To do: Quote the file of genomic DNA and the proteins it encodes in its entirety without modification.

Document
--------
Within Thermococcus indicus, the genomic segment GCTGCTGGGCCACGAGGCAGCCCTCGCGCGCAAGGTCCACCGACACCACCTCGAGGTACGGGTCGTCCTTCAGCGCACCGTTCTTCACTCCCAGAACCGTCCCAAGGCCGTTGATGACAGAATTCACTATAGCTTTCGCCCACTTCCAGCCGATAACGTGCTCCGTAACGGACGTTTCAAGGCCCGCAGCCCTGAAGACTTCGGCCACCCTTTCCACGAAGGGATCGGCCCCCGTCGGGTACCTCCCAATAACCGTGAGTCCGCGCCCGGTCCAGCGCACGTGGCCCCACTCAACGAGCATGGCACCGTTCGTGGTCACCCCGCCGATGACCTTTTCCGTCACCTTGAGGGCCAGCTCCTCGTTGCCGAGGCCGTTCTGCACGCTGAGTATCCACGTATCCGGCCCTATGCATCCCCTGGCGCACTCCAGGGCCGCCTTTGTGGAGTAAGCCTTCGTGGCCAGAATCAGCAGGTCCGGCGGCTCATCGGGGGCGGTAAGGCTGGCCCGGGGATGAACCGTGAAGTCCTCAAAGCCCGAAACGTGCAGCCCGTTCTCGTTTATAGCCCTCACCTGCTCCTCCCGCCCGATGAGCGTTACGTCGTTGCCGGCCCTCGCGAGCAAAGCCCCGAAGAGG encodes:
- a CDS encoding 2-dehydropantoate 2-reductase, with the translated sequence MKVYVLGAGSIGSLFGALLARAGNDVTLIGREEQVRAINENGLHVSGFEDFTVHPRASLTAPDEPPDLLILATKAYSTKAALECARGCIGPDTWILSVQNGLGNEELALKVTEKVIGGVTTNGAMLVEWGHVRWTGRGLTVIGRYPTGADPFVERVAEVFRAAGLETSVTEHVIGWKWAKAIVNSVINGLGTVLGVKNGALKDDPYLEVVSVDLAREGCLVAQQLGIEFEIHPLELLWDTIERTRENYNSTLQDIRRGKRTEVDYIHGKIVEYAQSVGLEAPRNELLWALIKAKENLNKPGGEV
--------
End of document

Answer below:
Within Thermococcus indicus, the genomic segment GCTGCTGGGCCACGAGGCAGCCCTCGCGCGCAAGGTCCACCGACACCACCTCGAGGTACGGGTCGTCCTTCAGCGCACCGTTCTTCACTCCCAGAACCGTCCCAAGGCCGTTGATGACAGAATTCACTATAGCTTTCGCCCACTTCCAGCCGATAACGTGCTCCGTAACGGACGTTTCAAGGCCCGCAGCCCTGAAGACTTCGGCCACCCTTTCCACGAAGGGATCGGCCCCCGTCGGGTACCTCCCAATAACCGTGAGTCCGCGCCCGGTCCAGCGCACGTGGCCCCACTCAACGAGCATGGCACCGTTCGTGGTCACCCCGCCGATGACCTTTTCCGTCACCTTGAGGGCCAGCTCCTCGTTGCCGAGGCCGTTCTGCACGCTGAGTATCCACGTATCCGGCCCTATGCATCCCCTGGCGCACTCCAGGGCCGCCTTTGTGGAGTAAGCCTTCGTGGCCAGAATCAGCAGGTCCGGCGGCTCATCGGGGGCGGTAAGGCTGGCCCGGGGATGAACCGTGAAGTCCTCAAAGCCCGAAACGTGCAGCCCGTTCTCGTTTATAGCCCTCACCTGCTCCTCCCGCCCGATGAGCGTTACGTCGTTGCCGGCCCTCGCGAGCAAAGCCCCGAAGAGG encodes:
- a CDS encoding 2-dehydropantoate 2-reductase, with the translated sequence MKVYVLGAGSIGSLFGALLARAGNDVTLIGREEQVRAINENGLHVSGFEDFTVHPRASLTAPDEPPDLLILATKAYSTKAALECARGCIGPDTWILSVQNGLGNEELALKVTEKVIGGVTTNGAMLVEWGHVRWTGRGLTVIGRYPTGADPFVERVAEVFRAAGLETSVTEHVIGWKWAKAIVNSVINGLGTVLGVKNGALKDDPYLEVVSVDLAREGCLVAQQLGIEFEIHPLELLWDTIERTRENYNSTLQDIRRGKRTEVDYIHGKIVEYAQSVGLEAPRNELLWALIKAKENLNKPGGEV